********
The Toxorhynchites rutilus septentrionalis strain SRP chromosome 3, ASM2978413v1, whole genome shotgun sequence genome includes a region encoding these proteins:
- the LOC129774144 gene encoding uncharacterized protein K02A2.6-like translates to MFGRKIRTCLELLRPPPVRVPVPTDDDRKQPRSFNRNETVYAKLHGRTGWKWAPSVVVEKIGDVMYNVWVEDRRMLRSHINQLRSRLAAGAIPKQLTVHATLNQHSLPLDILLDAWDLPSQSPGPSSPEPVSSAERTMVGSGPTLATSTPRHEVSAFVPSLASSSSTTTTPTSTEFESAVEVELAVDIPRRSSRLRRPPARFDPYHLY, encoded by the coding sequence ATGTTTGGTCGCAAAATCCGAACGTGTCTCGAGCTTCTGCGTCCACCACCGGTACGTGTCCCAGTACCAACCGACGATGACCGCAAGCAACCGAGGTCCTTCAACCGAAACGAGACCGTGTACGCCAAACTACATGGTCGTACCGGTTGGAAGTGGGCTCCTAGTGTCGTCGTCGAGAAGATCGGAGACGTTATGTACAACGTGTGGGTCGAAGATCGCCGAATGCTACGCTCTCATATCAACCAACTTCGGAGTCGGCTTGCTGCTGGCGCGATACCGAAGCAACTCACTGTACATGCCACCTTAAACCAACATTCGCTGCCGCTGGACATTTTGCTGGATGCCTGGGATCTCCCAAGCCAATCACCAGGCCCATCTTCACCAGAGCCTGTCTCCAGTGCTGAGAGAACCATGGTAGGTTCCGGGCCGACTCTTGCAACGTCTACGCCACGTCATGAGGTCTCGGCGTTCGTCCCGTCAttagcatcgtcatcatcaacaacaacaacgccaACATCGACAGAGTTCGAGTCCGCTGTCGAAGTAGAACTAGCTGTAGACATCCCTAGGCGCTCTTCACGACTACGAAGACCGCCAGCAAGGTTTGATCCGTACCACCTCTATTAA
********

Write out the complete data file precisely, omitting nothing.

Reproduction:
The Toxorhynchites rutilus septentrionalis strain SRP chromosome 3, ASM2978413v1, whole genome shotgun sequence genome includes a region encoding these proteins:
- the LOC129774144 gene encoding uncharacterized protein K02A2.6-like translates to MFGRKIRTCLELLRPPPVRVPVPTDDDRKQPRSFNRNETVYAKLHGRTGWKWAPSVVVEKIGDVMYNVWVEDRRMLRSHINQLRSRLAAGAIPKQLTVHATLNQHSLPLDILLDAWDLPSQSPGPSSPEPVSSAERTMVGSGPTLATSTPRHEVSAFVPSLASSSSTTTTPTSTEFESAVEVELAVDIPRRSSRLRRPPARFDPYHLY, encoded by the coding sequence ATGTTTGGTCGCAAAATCCGAACGTGTCTCGAGCTTCTGCGTCCACCACCGGTACGTGTCCCAGTACCAACCGACGATGACCGCAAGCAACCGAGGTCCTTCAACCGAAACGAGACCGTGTACGCCAAACTACATGGTCGTACCGGTTGGAAGTGGGCTCCTAGTGTCGTCGTCGAGAAGATCGGAGACGTTATGTACAACGTGTGGGTCGAAGATCGCCGAATGCTACGCTCTCATATCAACCAACTTCGGAGTCGGCTTGCTGCTGGCGCGATACCGAAGCAACTCACTGTACATGCCACCTTAAACCAACATTCGCTGCCGCTGGACATTTTGCTGGATGCCTGGGATCTCCCAAGCCAATCACCAGGCCCATCTTCACCAGAGCCTGTCTCCAGTGCTGAGAGAACCATGGTAGGTTCCGGGCCGACTCTTGCAACGTCTACGCCACGTCATGAGGTCTCGGCGTTCGTCCCGTCAttagcatcgtcatcatcaacaacaacaacgccaACATCGACAGAGTTCGAGTCCGCTGTCGAAGTAGAACTAGCTGTAGACATCCCTAGGCGCTCTTCACGACTACGAAGACCGCCAGCAAGGTTTGATCCGTACCACCTCTATTAA